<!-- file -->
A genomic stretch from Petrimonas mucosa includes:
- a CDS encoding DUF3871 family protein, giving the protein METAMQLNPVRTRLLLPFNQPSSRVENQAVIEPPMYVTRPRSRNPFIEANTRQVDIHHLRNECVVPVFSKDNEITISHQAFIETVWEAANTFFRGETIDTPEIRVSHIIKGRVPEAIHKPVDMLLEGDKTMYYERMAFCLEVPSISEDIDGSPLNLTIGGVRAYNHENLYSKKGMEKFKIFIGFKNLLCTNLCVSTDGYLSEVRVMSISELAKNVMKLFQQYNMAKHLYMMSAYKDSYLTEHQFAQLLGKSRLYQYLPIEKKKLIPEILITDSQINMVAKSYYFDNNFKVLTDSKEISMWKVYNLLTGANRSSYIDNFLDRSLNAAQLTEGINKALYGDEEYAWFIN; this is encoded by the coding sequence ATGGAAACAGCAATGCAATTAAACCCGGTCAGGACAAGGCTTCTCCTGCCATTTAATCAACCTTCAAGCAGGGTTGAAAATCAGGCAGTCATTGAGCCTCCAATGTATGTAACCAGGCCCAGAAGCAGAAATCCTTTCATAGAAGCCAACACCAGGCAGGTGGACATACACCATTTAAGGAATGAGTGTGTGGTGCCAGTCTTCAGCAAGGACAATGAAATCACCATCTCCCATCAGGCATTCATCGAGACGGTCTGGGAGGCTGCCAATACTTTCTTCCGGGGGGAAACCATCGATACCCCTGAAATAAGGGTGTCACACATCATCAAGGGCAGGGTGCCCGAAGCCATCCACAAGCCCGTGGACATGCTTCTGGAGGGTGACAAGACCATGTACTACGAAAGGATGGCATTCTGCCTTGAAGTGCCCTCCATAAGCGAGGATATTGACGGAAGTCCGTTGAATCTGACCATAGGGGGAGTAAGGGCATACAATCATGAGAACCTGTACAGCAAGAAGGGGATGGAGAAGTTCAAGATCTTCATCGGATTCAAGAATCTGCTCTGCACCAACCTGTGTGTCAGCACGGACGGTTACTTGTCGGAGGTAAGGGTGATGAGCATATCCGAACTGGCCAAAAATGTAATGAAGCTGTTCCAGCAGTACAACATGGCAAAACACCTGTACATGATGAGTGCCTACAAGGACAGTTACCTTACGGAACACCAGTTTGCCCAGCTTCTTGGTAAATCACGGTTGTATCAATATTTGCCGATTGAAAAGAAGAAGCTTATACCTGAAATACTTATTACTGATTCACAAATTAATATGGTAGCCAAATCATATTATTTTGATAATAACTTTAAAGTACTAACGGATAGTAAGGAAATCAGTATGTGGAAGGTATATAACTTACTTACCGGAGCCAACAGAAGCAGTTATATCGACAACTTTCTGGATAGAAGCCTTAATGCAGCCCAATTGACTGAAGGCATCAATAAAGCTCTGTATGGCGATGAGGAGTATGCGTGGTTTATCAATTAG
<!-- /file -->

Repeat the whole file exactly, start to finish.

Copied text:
A genomic stretch from Petrimonas mucosa includes:
- a CDS encoding DUF3871 family protein, giving the protein METAMQLNPVRTRLLLPFNQPSSRVENQAVIEPPMYVTRPRSRNPFIEANTRQVDIHHLRNECVVPVFSKDNEITISHQAFIETVWEAANTFFRGETIDTPEIRVSHIIKGRVPEAIHKPVDMLLEGDKTMYYERMAFCLEVPSISEDIDGSPLNLTIGGVRAYNHENLYSKKGMEKFKIFIGFKNLLCTNLCVSTDGYLSEVRVMSISELAKNVMKLFQQYNMAKHLYMMSAYKDSYLTEHQFAQLLGKSRLYQYLPIEKKKLIPEILITDSQINMVAKSYYFDNNFKVLTDSKEISMWKVYNLLTGANRSSYIDNFLDRSLNAAQLTEGINKALYGDEEYAWFIN; this is encoded by the coding sequence ATGGAAACAGCAATGCAATTAAACCCGGTCAGGACAAGGCTTCTCCTGCCATTTAATCAACCTTCAAGCAGGGTTGAAAATCAGGCAGTCATTGAGCCTCCAATGTATGTAACCAGGCCCAGAAGCAGAAATCCTTTCATAGAAGCCAACACCAGGCAGGTGGACATACACCATTTAAGGAATGAGTGTGTGGTGCCAGTCTTCAGCAAGGACAATGAAATCACCATCTCCCATCAGGCATTCATCGAGACGGTCTGGGAGGCTGCCAATACTTTCTTCCGGGGGGAAACCATCGATACCCCTGAAATAAGGGTGTCACACATCATCAAGGGCAGGGTGCCCGAAGCCATCCACAAGCCCGTGGACATGCTTCTGGAGGGTGACAAGACCATGTACTACGAAAGGATGGCATTCTGCCTTGAAGTGCCCTCCATAAGCGAGGATATTGACGGAAGTCCGTTGAATCTGACCATAGGGGGAGTAAGGGCATACAATCATGAGAACCTGTACAGCAAGAAGGGGATGGAGAAGTTCAAGATCTTCATCGGATTCAAGAATCTGCTCTGCACCAACCTGTGTGTCAGCACGGACGGTTACTTGTCGGAGGTAAGGGTGATGAGCATATCCGAACTGGCCAAAAATGTAATGAAGCTGTTCCAGCAGTACAACATGGCAAAACACCTGTACATGATGAGTGCCTACAAGGACAGTTACCTTACGGAACACCAGTTTGCCCAGCTTCTTGGTAAATCACGGTTGTATCAATATTTGCCGATTGAAAAGAAGAAGCTTATACCTGAAATACTTATTACTGATTCACAAATTAATATGGTAGCCAAATCATATTATTTTGATAATAACTTTAAAGTACTAACGGATAGTAAGGAAATCAGTATGTGGAAGGTATATAACTTACTTACCGGAGCCAACAGAAGCAGTTATATCGACAACTTTCTGGATAGAAGCCTTAATGCAGCCCAATTGACTGAAGGCATCAATAAAGCTCTGTATGGCGATGAGGAGTATGCGTGGTTTATCAATTAG